|St Alexius – The Man of God|
Being one of the very early saints many legends have grown up around the life of St Alexis and were much embelished in the Middle Ages. Legends, however, are not just fairy tales; they can be an extremely useful art-form or media for conveying some special truth or quality about a person in a symbolic way which illustrates a message about the person which ordinary language or narration would fail to convey.
The relationship between St Alexis and the Cellites appears to hark back to the community's origin in the 'vita apostolica' (the apostolic life derived from the original apostles). The story of St Alexis, the beggar, the man of God, had strong appeal to those voluntary poor brothers who begged for bread in God's name for the poor. Until recently the most commonly accepted narrative of the saint's life placed his birth in Rome during the fifth century in the reign of the Emperors Honorius and Arcadius. His parents, Euphemian, a Roman Senator, and Algas, were very wealthy. When he reached the age to marry his parents chose a princess for him to marry. Immediately after the wedding celebrations, when normally the bride and groom would retire to the nuptual chamber, Alexis took flight from Rome and sailed for Syria. He then journeyed to Edessa in Syria, where he assumed the life of a beggar at the door of a church dedicated to Mary. He is also said to have served the sick in the hospital during his time in Edessa. Apparently, years went by before he became known, an image of Our Lady spoke and revealed his identity to the people, calling him the "Man of God".
Humbly, Alexis shunned the notoriety; he set off for Tarsus in Celicia but providence intervened in the way of a storm at sea and he ended up in Ostia, the nearest port to Rome. From there Alexis made his way to the Aventine Hill, where his parents lived. He met his father, Euphemian, who did not recognise him, an ill-clothed sickly beggar, but gave him employment, allotting a corner under the stairs as his quarters. For seventeen years he thus lived unknown in his fathers house, bearing the ill-treatment of the other servants in patience and in silence. After years of hard work and inconspicious humility Alexis died. Immediately the bells of Rome tolled for his death and a voice from heaven uttered, "Seek the man of God, that he may pray for Rome." From St Peter's Basilica these words resounded throughout the city and guided the Romans to the room below Euphemian's palace stairs where Alexis lay dead holding a scroll on which he had written an account of his mendicant life. Hearing the news the parents of Alexis burst into tears. He was granted a saint's burial; his body placed in St Peter's Basilica and many centuries later brought to the church of St Boniface on the Aventine Hill.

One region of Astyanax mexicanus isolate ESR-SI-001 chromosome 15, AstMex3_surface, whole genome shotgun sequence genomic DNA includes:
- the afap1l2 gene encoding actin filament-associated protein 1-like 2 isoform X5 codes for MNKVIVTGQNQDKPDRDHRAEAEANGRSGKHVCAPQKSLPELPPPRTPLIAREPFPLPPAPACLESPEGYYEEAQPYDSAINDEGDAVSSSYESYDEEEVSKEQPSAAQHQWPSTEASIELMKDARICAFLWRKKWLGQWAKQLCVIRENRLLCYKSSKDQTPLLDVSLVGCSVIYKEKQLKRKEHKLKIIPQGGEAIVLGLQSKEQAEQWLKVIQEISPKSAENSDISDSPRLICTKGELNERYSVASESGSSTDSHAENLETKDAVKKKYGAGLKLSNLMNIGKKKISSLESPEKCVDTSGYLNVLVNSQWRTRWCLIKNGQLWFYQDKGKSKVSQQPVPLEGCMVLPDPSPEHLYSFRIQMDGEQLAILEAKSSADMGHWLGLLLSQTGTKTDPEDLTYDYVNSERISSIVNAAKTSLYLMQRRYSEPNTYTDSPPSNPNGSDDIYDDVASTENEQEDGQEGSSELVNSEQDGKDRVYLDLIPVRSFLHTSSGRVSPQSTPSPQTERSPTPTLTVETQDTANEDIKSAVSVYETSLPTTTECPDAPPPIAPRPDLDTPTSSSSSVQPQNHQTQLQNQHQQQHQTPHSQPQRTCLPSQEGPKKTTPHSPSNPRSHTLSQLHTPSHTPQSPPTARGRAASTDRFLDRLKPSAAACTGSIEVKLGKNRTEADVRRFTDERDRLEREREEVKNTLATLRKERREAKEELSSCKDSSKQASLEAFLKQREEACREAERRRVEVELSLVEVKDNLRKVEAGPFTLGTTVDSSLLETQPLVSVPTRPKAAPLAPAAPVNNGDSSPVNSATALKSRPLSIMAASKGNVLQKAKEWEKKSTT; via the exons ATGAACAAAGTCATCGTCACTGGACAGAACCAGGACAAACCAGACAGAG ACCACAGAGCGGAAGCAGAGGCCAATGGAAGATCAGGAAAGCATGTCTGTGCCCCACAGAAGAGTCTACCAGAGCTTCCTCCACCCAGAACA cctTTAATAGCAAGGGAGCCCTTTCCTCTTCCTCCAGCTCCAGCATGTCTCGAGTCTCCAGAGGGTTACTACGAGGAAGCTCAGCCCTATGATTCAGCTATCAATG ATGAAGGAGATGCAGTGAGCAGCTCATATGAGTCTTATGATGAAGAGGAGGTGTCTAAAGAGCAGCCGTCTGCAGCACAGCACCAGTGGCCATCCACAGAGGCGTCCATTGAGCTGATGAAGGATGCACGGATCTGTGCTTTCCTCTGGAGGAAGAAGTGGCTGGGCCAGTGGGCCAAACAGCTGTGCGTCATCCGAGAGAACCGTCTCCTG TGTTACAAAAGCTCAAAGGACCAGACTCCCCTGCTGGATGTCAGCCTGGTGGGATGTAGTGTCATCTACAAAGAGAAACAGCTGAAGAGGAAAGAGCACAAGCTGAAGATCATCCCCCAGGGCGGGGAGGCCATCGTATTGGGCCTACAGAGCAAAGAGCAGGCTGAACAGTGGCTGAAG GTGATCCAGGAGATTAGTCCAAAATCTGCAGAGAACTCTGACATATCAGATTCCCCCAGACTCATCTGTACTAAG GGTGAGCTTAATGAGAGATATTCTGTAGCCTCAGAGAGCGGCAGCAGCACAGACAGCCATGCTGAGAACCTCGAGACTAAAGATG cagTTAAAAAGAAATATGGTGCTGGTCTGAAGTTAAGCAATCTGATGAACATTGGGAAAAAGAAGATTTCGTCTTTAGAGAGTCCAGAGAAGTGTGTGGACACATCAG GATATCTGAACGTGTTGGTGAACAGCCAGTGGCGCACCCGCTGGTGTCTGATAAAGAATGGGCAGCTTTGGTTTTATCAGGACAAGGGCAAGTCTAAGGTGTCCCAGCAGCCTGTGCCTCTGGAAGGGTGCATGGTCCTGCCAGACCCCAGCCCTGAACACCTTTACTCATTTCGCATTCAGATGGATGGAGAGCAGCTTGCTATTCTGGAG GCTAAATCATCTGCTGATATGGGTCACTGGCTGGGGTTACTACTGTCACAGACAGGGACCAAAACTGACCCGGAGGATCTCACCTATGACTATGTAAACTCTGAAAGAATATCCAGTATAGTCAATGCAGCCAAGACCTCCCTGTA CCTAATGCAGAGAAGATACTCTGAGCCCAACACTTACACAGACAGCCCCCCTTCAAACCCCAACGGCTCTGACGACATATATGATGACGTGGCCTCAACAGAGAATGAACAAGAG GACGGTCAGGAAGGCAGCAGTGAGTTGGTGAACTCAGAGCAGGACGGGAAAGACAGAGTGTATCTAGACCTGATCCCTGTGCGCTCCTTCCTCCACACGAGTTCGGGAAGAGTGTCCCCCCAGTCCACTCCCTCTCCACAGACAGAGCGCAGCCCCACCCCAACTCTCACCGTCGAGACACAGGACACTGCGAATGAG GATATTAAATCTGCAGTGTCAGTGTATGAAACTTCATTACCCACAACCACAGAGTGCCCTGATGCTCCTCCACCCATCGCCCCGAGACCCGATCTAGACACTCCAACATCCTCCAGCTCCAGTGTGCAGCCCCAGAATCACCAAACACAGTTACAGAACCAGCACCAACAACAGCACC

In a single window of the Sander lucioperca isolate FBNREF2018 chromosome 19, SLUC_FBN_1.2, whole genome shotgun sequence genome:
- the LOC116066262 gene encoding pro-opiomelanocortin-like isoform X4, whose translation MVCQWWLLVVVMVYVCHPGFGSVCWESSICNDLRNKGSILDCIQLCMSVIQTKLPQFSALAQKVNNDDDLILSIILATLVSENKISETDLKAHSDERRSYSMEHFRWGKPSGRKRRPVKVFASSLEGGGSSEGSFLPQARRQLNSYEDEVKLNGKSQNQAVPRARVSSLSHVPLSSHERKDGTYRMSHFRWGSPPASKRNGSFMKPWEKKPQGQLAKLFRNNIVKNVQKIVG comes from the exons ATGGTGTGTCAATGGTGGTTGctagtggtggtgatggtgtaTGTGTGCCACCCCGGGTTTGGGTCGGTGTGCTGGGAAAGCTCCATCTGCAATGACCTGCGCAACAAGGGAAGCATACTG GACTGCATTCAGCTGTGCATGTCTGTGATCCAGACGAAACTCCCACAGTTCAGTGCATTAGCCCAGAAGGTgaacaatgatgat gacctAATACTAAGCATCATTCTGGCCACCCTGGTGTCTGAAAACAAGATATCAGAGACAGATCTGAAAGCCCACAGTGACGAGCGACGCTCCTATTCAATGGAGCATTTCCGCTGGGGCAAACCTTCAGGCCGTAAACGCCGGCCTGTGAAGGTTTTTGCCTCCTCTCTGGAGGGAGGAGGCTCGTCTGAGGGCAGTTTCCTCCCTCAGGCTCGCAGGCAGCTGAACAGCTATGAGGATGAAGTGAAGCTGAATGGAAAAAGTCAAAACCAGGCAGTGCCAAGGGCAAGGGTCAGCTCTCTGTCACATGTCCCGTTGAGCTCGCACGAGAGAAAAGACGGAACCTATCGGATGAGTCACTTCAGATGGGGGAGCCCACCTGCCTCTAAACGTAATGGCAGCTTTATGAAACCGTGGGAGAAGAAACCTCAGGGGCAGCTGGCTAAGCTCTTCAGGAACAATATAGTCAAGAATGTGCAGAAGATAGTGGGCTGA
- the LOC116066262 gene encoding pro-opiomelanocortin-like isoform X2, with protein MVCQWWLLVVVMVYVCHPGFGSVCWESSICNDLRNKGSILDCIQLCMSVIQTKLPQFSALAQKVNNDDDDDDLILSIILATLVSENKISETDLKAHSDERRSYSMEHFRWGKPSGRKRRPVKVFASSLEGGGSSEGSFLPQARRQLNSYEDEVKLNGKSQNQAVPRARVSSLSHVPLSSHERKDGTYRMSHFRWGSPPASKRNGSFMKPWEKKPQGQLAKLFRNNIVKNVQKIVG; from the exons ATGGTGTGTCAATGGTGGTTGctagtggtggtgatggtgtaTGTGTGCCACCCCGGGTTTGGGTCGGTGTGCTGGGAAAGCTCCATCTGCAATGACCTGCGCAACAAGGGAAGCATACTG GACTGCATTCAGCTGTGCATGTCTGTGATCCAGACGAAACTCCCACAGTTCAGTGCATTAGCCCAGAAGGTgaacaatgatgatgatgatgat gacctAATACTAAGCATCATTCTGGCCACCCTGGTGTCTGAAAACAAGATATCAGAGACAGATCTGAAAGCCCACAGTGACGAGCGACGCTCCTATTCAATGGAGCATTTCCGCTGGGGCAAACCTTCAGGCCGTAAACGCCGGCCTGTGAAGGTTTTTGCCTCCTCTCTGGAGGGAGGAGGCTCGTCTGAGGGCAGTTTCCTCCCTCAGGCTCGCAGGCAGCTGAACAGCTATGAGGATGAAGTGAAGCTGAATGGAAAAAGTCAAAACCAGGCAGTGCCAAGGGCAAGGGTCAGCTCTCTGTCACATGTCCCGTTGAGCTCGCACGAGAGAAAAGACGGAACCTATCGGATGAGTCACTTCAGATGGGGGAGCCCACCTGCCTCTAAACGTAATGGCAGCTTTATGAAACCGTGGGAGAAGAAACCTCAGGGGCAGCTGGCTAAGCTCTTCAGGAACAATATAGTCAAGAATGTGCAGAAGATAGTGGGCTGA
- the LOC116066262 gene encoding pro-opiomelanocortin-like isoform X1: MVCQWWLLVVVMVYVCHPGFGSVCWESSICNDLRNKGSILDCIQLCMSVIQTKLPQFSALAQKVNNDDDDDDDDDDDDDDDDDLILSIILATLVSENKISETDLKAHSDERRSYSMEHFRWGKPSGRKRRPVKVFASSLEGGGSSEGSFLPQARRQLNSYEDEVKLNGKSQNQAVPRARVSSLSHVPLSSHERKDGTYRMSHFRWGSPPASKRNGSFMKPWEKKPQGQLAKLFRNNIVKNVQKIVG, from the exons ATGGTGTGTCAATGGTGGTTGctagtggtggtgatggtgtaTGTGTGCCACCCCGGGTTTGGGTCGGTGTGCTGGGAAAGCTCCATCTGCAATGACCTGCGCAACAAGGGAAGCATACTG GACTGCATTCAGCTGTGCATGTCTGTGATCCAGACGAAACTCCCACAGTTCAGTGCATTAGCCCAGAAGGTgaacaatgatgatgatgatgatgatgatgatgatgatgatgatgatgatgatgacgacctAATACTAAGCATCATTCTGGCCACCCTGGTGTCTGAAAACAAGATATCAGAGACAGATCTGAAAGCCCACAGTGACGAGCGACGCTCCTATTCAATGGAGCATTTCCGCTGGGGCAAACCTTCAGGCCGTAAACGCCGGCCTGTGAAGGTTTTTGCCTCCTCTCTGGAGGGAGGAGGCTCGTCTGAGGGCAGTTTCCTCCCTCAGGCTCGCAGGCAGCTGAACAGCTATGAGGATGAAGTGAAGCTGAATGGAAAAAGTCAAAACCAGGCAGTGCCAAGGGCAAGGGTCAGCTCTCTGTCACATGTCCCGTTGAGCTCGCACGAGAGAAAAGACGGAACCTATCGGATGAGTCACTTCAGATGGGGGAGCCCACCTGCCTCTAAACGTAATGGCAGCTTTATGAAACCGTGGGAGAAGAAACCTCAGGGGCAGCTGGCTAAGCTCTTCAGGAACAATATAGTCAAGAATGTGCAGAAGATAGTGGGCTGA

In the Church of Saints Boniface and Alexis there is still the altar to St Alexis with a large glass case above it allegedly containing the original staircase under which St Alexis lived.
The self-styled mendicant existence of the anchient "Man of God", his anonymity, and his utter detachment from the luxurious life of Rome have blended to form the model for the Cellites. St Alexis was revered over the ages as the Patron Saint of Beggars and Pilgrims.